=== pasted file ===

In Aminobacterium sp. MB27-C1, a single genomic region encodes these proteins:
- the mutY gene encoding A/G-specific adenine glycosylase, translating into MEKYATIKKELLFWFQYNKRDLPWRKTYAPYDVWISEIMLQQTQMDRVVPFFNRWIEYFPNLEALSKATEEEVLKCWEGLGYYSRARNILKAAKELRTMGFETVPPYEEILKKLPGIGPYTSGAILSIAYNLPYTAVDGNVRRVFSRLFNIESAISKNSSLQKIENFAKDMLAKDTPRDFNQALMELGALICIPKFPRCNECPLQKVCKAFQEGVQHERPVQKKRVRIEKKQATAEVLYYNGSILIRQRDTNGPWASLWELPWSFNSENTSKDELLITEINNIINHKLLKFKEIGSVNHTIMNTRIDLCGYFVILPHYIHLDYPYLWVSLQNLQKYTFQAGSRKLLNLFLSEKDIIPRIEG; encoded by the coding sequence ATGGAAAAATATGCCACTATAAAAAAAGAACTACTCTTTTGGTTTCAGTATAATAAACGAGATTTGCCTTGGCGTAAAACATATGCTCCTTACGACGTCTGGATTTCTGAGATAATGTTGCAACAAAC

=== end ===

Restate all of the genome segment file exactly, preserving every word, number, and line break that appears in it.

In Aminobacterium sp. MB27-C1, a single genomic region encodes these proteins:
- the mutY gene encoding A/G-specific adenine glycosylase, translating into MEKYATIKKELLFWFQYNKRDLPWRKTYAPYDVWISEIMLQQTQMDRVVPFFNRWIEYFPNLEALSKATEEEVLKCWEGLGYYSRARNILKAAKELRTMGFETVPPYEEILKKLPGIGPYTSGAILSIAYNLPYTAVDGNVRRVFSRLFNIESAISKNSSLQKIENFAKDMLAKDTPRDFNQALMELGALICIPKFPRCNECPLQKVCKAFQEGVQHERPVQKKRVRIEKKQATAEVLYYNGSILIRQRDTNGPWASLWELPWSFNSENTSKDELLITEINNIINHKLLKFKEIGSVNHTIMNTRIDLCGYFVILPHYIHLDYPYLWVSLQNLQKYTFQAGSRKLLNLFLSEKDIIPRIEG; encoded by the coding sequence ATGGAAAAATATGCCACTATAAAAAAAGAACTACTCTTTTGGTTTCAGTATAATAAACGAGATTTGCCTTGGCGTAAAACATATGCTCCTTACGACGTCTGGATTTCTGAGATAATGTTGCAACAAAC